Asset Management Automation IIoT

Pump Monitoring Reaches New Heights with Data Modeling in the Cloud

Grant Gerke | April 25, 2018

This pump installation is at a water-treatment facility in the Caribbean. Photo: Summit Pump Inc.
This pump installation is at a water-treatment facility in the Caribbean. Photo: Summit Pump Inc.

Data modeling in manufacturing is gaining steam as a strategy to optimize a process but also avoid capital expenditure (CapEx) budget hits. Companies are recognizing cheaper start-up costs with software as a service (SaaS) asset management solutions in operation expenditures (OPEX) and finding ways to provide quick, digital solution wins for management.

The problem with data modeling in years past was the lack of actionable, real-time data for plant operators/technicians. An ARC Brief from Paula Hollywood and David Clayton, titled, “Machine Learning Technologies Introduce a Step Change in Maintenance and Reliability,” discusses how Flowserve and a partnership with SparkCognition helped remedy data lag for key pump equipment.

Before SparkCognition’s involvement, Flowserve had been evaluating the potential of machine learning to improve its equipment monitoring capabilities for the past twenty years, but – until recently – these had proven too costly and difficult to commercialize, according to the ARC brief.

From the ARC Brief:

In the past, Flowserve custom engineered most of its failure analysis algorithms. The company would start with a failure mode and develop a failure analysis algorithm in-house. It could take as long as one to two years to develop the algorithm for each pump type. In addition, these customized algorithms typically could not adequately detect unknown operating states with variable process conditions.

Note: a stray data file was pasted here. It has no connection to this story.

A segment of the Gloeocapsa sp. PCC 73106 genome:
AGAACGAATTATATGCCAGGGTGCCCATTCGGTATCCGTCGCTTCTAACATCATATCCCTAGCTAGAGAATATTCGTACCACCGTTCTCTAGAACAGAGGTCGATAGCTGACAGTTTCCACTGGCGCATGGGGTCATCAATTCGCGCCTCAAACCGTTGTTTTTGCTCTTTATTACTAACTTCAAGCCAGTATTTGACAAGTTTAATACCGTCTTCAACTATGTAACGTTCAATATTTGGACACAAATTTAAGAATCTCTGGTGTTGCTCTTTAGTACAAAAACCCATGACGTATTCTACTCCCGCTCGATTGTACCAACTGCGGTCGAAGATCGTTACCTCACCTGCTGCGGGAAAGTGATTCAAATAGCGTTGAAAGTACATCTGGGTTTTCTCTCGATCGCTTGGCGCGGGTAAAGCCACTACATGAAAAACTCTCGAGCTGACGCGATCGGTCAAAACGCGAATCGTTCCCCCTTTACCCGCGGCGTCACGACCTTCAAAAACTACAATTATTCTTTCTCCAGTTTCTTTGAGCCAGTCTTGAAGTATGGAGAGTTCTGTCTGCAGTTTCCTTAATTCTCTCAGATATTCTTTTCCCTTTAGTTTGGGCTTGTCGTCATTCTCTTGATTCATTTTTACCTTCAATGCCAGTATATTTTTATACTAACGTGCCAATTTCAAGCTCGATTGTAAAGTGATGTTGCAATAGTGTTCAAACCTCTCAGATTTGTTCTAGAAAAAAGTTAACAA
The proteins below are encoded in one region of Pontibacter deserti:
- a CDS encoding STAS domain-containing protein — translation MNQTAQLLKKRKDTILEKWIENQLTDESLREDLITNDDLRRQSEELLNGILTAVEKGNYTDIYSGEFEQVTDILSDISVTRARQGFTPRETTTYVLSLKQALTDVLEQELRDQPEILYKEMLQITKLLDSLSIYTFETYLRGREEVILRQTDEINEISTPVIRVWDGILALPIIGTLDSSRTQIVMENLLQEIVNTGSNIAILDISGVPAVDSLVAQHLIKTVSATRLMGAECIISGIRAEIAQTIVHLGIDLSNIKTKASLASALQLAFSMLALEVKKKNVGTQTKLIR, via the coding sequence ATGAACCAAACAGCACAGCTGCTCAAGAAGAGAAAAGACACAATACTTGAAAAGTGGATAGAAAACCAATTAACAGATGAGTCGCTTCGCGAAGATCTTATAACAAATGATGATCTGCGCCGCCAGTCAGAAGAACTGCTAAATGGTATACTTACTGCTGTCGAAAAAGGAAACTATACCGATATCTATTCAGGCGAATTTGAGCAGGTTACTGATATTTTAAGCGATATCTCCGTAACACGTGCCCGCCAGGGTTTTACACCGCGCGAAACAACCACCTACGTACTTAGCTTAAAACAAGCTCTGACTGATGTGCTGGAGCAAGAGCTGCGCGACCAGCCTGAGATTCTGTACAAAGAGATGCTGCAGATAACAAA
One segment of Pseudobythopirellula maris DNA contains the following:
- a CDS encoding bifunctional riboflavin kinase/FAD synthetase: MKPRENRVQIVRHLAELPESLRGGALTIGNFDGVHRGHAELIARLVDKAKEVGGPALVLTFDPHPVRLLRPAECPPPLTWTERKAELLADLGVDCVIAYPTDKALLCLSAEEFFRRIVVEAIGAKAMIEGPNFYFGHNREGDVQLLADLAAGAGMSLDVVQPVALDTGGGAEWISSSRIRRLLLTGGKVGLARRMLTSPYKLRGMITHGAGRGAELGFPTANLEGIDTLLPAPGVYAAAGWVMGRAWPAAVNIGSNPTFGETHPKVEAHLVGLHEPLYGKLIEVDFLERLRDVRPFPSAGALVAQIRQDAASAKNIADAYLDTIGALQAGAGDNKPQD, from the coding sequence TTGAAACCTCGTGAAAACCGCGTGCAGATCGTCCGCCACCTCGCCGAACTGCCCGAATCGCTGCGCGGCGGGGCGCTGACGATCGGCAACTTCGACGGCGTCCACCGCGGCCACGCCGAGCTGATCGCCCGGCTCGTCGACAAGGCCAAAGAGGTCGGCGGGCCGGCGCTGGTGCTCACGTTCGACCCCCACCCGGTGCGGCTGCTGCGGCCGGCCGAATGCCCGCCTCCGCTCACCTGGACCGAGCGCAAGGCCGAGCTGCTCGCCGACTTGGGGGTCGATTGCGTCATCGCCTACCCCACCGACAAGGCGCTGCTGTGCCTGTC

The strategic change by Flowserve is due to more computing power and secure access to cloud analytics that can translate into real-time, actionable data that allows technicians to prescribe a scheduled downtime event.

The data modeling system also touches on “unstructured data sets” within the enterprise and how a system can continuously learn from past process batches or time periods. Unstructured data (or unstructured information) is information that either does not have a pre-defined data model or is not organized in a pre-defined manner. Unstructured information is typically text-heavy, but may contain data such as dates, numbers, and facts as well, according to Wikipedia.

As most legacy enterprises battle with mountains of field or plant data, plenty of unstructured (never analyzed) data exists. Now, historical data can be “understood” with advanced date modeling algorithms.

According to Flowserve, it can now address pump operating states, pump problems, real-time pump issues and past issues.

For the entire ARC brief, see “Machine Learning Technologies Introduce a Step Change in Maintenance and Reliability.

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ABOUT THE AUTHOR

Grant Gerke

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